Second, the assumptions may only be plausible when a large number of variables are observed, such that unobserved factors that jointly affect the treatment, the mediator, and the outcome (in the case of selection on observables) or the instruments and the outcome (in the case of IV) can be ruled out. For instance, if parental income affects both the probability to be assigned to high-quality childcare or to obtain a college tuition waiver and outcomes later in life (such as earnings), then parental income needs to be observed by the researcher to avoid blurring the effects of childcare or college attendance with the impact of parental income. This requires collecting rather comprehensive data in terms of information on study participants.
Concerning the IV approach, a further caveat is that credible instruments (that do not directly affect the outcome) may be hard to find in empirical data.
An alternative to the approaches outlined so far is the definition of a strict, so-called “structural dynamic model,” which is explicit about any possible choices and channels that are formally permitted within the assumed causal framework. An example is found in a study that estimates schooling, work, and occupational choice decisions based on a structural model . Bluntly speaking, economic theory replaces the need for selection on observables or IV assumptions. While this approach allows for explicit focus on the causal channels of interest, its usefulness crucially depends on the appropriateness of the narrowly specified theoretical model, which may not hold up in reality.
Limitations and gaps
A survey of previous literature shows that the analysis of causal channels generally requires stronger behavioral (or identifying) assumptions than merely evaluating the (total) causal effect of a policy intervention. Partly related to that, data requirements are also higher when evaluating causal channels. First, a comparably rich set of characteristics needs to be observed, to the extent that selection on observables and IV assumptions appears credible in the context of mediation analysis. However, whether a data set is “rich enough” is ultimately not directly testable by means of statistical methods, but needs to be judged on a case-by-case basis, in light of the theoretical considerations and empirical evidence. Second, a panel data set is typically required to measure the various factors at play at different times for the causal framework under consideration (such framework consisting of an initial treatment, an intermediate mediator, a final outcome, and possibly observed covariates that need to be controlled for).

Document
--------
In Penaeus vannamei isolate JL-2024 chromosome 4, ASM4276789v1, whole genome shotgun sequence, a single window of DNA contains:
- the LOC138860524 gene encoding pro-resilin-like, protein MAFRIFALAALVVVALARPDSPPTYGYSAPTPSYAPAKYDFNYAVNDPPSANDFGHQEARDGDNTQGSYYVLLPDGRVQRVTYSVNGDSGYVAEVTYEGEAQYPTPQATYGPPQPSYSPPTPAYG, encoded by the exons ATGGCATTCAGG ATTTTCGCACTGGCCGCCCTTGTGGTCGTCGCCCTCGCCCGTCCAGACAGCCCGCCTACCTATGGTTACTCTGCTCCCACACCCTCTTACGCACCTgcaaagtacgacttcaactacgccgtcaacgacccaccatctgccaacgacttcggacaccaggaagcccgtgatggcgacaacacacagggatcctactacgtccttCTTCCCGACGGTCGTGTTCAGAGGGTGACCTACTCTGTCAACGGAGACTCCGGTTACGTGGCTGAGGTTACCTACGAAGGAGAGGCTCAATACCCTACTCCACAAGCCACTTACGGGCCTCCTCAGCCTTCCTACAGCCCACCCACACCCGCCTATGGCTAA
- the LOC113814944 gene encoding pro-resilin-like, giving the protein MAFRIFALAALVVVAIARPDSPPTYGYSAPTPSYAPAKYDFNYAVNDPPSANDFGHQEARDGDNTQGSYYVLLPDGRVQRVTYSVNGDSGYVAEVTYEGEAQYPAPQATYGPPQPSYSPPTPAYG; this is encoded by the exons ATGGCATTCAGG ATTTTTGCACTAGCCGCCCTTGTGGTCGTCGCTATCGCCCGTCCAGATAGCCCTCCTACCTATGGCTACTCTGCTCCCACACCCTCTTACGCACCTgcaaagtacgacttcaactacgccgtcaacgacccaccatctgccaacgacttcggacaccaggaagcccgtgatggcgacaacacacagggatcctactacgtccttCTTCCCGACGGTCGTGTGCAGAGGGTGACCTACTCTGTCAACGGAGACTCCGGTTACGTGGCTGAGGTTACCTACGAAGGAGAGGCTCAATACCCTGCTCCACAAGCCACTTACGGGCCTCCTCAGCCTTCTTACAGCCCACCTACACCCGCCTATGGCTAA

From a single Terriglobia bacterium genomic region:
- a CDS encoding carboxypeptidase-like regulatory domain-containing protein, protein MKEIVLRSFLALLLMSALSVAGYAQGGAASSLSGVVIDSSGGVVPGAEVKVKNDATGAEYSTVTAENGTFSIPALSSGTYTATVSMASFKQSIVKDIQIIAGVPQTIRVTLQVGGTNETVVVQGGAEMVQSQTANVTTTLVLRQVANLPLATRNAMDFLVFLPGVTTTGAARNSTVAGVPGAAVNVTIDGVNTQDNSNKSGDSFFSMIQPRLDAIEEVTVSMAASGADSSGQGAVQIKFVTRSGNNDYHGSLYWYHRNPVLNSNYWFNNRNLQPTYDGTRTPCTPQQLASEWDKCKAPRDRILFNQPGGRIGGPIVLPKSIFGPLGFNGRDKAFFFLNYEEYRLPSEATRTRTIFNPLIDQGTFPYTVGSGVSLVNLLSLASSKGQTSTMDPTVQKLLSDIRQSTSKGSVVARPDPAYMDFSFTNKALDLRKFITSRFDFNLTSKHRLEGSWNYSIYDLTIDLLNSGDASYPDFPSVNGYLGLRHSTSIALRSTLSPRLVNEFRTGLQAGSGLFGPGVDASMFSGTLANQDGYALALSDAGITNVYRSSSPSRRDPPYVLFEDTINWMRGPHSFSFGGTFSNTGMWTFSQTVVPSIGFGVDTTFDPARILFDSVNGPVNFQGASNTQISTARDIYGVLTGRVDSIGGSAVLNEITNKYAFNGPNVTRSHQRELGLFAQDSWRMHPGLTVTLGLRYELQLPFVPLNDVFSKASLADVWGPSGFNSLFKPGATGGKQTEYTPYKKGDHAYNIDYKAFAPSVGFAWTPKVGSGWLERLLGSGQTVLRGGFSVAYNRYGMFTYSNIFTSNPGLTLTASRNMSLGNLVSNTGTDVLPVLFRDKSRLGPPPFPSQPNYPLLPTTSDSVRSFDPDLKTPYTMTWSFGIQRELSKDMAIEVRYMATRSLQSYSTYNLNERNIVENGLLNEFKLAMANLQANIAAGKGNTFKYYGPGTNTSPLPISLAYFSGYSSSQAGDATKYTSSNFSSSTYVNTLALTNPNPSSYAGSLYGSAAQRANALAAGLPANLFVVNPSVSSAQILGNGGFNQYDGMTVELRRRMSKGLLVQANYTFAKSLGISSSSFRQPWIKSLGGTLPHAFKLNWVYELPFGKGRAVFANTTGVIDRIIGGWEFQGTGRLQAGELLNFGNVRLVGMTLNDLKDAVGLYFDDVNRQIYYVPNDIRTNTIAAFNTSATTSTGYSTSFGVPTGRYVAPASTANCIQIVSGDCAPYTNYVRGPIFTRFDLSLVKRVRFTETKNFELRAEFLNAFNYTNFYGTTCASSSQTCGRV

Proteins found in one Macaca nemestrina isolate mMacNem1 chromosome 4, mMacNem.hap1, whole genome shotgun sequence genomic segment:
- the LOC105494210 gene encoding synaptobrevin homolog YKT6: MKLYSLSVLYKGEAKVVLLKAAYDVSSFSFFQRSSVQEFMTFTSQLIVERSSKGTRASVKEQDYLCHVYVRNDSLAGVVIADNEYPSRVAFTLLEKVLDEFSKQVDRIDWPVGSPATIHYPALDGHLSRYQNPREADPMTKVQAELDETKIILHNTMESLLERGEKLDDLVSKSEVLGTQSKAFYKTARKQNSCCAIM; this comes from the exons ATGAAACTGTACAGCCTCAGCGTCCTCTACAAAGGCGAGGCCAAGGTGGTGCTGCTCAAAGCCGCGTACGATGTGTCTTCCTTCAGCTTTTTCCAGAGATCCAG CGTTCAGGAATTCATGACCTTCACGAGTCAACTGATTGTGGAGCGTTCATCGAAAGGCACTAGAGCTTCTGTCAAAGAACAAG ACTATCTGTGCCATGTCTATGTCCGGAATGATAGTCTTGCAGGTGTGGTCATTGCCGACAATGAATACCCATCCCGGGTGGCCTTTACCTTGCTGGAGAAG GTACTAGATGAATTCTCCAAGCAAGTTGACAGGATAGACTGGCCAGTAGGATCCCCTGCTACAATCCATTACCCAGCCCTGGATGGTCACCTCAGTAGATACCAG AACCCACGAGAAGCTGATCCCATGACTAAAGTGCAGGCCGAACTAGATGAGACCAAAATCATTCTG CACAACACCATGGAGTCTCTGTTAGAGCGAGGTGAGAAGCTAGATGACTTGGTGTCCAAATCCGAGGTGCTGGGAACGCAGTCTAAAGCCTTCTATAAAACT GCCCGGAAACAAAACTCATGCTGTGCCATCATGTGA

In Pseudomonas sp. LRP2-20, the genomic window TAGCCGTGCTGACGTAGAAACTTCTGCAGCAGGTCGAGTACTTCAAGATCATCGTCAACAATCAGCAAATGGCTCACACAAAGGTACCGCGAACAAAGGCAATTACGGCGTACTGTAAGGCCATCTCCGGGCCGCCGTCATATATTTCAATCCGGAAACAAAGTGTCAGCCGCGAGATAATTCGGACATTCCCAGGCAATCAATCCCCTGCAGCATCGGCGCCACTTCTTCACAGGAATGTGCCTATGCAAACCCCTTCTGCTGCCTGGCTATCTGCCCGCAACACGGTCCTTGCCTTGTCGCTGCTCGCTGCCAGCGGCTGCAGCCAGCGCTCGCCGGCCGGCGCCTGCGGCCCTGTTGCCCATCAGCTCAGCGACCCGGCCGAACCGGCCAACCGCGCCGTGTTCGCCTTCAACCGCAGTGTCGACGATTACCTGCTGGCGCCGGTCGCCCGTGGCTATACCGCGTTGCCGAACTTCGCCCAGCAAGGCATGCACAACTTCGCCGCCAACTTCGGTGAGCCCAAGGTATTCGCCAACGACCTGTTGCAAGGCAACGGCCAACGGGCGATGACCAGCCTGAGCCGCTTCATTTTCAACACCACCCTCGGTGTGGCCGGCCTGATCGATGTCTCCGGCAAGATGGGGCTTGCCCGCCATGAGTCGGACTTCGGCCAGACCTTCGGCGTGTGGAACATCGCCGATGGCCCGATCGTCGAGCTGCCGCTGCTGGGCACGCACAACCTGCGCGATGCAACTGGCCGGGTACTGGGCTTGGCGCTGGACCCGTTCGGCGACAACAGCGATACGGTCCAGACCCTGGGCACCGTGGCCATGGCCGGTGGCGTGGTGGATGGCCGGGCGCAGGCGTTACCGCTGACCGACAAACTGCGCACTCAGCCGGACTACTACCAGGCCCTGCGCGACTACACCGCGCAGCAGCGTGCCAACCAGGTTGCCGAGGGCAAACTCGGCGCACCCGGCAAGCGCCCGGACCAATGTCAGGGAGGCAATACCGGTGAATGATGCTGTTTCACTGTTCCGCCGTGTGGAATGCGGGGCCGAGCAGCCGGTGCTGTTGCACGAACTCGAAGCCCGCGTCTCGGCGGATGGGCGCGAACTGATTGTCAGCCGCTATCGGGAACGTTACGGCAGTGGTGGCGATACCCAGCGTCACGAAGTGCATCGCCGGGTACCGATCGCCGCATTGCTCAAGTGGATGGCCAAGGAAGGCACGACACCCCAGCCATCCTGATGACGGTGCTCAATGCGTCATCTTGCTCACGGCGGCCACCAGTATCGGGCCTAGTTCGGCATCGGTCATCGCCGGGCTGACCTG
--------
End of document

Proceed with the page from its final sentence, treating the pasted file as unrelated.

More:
Furthermore, not all methods that are commonly applied in policy evaluation have yet been transferred to the context of mediation analysis. For instance, the feasibility and merits of approaches used in the context of “natural experiments” (interventions that are not experimentally assigned by the researcher but nevertheless contain a quasi-random element) have not yet been considered for analyzing causal channels. This represents a substantial area for the development of further evaluation methods to address and analyze causal channels in future research.
Summary and policy advice
Mediation analysis comes with the caveat that it generally implies higher behavioral restrictions and data requirements than analysis of the (total) causal effect of some policy intervention. However, if these concerns can be satisfactorily addressed, then mediation analysis can allow for a better understanding of particular causal effects through the evaluation of specific causal channels. This may result in more accurate policy advice, particularly when it comes to the optimal design of (the various components of) a policy intervention. For instance, mediation analysis permits investigating specific aspects of an intervention that are of particularly high interest, such as how important placement into training programs is as part of a counseling process aimed at the reemployment of job-seekers.
The feasibility and attractiveness of mediation analysis in policy evaluation will likely increase in a world with growing availability of rich data and appropriate software packages. It is therefore recommended to take the assessment of causal channels into consideration in (the design of) future policy evaluations. This can be most credibly achieved by designing policy experiments with double (or two-step) randomization of both the policy intervention (e.g. job-seeker counseling) and the mediating factors (e.g. training participation). This will imply that several of the behavioral assumptions discussed above are valid according to the chosen experimental design. Policymakers may therefore want to engage or collaborate with researchers to run such experiments in order to improve on “classical” policy evaluations of the total causal effect of an intervention.
The author thanks two anonymous referees and the IZA World of Labor editors for many helpful suggestions on earlier drafts. Previous work of the author (together with Markus Frölich) contains a larger number of background references for the material presented here and has been used intensively in all major parts of this article .
The IZA World of Labor project is committed to the IZA Guiding Principles of Research Integrity. The author declares to have observed these principles.
© Martin Huber